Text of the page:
Miracle of Miracles: A Sukkot Story
by Halina Rosenkranz
On a beautiful fall day, Holocaust Survivors from all over Westchester came together to celebrate the festive holiday of Sukkot. While being escorted to their seats, a 96-year woman, a survivor of five concentration camps stopped me and asked, “Are there any Survivors here from Lodz?” I was so happy to respond, “Yes. I will bring her over to your table once everyone is seated.” Staying true to my word, I brought 93-year-old Esther over to meet Fay. As the two women gazed at each other, suddenly Esther, with a look of astonishment and disbelief said, “Oh my G-d. I know you. You had a sister named Lola.” The ladies embraced, and Fay, with tearful appreciation said, “Look, she remembers my sister.” The Lodz Ghetto was liquidated in 1944 and this meeting was 78 years in the making.
This miracle occurred on Wednesday, October 12, 2022, at a luncheon coordinated by Westchester Jewish Community Services (WJCS) and sponsored by the Claims Conference (Conference on Jewish Material Claims Against Germany) and UJA-Federation of NY. Amidst the lovely setting of Westchester Reform Temple in Scarsdale, there was rejoicing in the air with an avalanche of hugs, warm greetings, endless conversation, and laughter, as nearly 70 Holocaust Survivors made their way to their tables to enjoy a kosher lunch.
No one could imagine that beneath these smiling faces lie the dark and painful memories of the Shoah, of families that were murdered and forever grieved by the Survivors. For this reason, Survivors gravitate toward each other often forming familial bonds. The Holocaust is the bloodline that links them. Nothing reflected this kinship better than the miraculous emotional reunion between Esther and Fay who were teenagers when last imprisoned in the ghetto and were later deported to several concentration camps, including Auschwitz and Bergen-Belson. Because of the extensive losses suffered by Survivors, these shared Holocaust experiences created a powerful connection which was intensified when they bore witness to the existence of murdered family members, such as Esther remembering Fay’s sister. There is an obligation among Survivors to always remember and be the voice for those who have no formal resting place where their existence could be acknowledged and memorialized.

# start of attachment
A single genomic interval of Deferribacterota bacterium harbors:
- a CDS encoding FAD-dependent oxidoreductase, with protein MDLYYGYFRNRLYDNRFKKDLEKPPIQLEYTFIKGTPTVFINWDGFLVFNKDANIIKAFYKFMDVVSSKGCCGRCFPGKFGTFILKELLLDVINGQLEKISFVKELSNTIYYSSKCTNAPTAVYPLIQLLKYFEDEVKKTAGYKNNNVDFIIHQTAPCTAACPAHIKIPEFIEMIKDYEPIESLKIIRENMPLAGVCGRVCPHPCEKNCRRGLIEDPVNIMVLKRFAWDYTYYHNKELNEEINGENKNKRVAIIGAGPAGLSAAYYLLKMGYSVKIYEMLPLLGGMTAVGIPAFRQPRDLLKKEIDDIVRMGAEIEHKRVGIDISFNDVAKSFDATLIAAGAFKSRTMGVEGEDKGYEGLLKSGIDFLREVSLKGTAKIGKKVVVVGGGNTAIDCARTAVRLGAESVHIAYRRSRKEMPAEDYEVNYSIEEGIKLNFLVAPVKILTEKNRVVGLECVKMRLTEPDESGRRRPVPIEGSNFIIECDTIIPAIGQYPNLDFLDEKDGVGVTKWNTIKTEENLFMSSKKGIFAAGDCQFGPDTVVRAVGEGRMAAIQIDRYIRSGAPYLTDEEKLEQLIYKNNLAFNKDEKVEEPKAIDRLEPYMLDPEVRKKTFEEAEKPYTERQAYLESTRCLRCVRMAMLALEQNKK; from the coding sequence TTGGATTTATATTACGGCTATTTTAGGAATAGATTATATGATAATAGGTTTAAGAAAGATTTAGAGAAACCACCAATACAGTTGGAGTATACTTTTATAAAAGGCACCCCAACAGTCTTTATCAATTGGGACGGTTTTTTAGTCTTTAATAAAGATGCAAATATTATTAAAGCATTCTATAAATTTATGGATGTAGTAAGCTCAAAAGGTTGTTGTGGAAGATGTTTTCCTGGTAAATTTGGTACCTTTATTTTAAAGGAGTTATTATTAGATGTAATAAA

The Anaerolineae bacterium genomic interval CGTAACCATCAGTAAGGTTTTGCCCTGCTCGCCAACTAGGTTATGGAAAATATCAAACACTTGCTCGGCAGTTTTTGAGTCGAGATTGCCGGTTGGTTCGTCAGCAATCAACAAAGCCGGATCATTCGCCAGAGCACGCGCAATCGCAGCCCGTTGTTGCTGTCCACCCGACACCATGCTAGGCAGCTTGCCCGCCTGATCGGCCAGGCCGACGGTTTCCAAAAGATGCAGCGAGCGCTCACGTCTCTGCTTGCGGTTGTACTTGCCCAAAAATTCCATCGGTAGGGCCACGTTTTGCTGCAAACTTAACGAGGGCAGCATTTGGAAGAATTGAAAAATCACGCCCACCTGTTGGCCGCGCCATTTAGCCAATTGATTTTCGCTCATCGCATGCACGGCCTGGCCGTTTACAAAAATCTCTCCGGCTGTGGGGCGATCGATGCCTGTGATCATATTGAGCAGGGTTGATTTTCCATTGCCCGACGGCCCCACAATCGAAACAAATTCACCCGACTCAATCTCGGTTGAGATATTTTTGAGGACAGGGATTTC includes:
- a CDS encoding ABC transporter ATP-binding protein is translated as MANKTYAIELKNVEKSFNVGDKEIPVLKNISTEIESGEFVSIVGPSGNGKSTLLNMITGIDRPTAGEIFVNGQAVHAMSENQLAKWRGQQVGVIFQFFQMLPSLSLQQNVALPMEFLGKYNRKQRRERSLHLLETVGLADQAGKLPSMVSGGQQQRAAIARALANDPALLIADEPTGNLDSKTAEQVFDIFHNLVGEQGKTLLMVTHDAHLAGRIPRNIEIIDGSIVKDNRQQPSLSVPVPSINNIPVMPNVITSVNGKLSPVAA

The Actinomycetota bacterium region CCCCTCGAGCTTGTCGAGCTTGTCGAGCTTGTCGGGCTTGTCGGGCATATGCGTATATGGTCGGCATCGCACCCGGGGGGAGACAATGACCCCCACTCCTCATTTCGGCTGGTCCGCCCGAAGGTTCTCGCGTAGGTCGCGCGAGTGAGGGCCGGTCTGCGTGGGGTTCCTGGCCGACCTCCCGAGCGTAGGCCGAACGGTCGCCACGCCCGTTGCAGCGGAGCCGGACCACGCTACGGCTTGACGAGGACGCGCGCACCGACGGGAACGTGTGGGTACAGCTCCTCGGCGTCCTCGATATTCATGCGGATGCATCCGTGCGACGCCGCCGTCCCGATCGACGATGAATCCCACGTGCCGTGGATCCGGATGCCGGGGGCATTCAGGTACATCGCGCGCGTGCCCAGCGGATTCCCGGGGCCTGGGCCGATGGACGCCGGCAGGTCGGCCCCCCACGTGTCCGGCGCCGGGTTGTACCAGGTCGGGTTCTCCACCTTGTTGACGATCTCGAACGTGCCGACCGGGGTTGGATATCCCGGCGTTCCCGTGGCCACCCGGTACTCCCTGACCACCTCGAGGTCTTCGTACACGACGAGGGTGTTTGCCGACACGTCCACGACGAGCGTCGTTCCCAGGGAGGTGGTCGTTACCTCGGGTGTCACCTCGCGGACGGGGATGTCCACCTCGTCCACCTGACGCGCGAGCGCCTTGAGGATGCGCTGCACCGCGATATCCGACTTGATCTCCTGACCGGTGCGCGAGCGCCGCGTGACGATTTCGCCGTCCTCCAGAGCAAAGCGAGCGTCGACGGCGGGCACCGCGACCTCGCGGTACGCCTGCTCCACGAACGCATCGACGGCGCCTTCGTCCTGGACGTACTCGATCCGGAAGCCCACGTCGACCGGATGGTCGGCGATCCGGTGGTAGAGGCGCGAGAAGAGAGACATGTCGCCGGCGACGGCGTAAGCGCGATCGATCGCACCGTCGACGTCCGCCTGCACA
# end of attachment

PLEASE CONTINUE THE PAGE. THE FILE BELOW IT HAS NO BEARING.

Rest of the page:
Sukkot is a joyful holiday, a festival of thanksgiving for harvest and bounty, as well as a tribute and remembrance of a time from slavery to freedom. What better time to celebrate with Holocaust Survivors who provide nourishment for our souls and force us to remember that there is a heavy price for complacency to civic unrest and injustice?
These words of gratitude and commitment to provide continued support to Survivors were presented by Allison Danzig, WJCS Coordinator of Holocaust Services, Seth Diamond, Chief Executive Officer of WJCS, New York State Senator Shelley Mayer, and Greg Schneider, Executive Vice President of the Claims Conference. Each speaker reaffirmed their commitment to provide comfort and assistance to Holocaust Survivors through the hardships of old age. Additionally, it is the responsibility of all who were present on this beautiful fall day to remember the victims, bear witness to the Survivors, and to educate future generations about the perils of inaction against prejudice and hate.
Halina Rosenkranz is Case Manager/Group Facilitator of Holocaust Programs at Westchester Jewish Community Services (WJCS). To learn more about these and other programs at WJCS, please go to www.wjcs.com.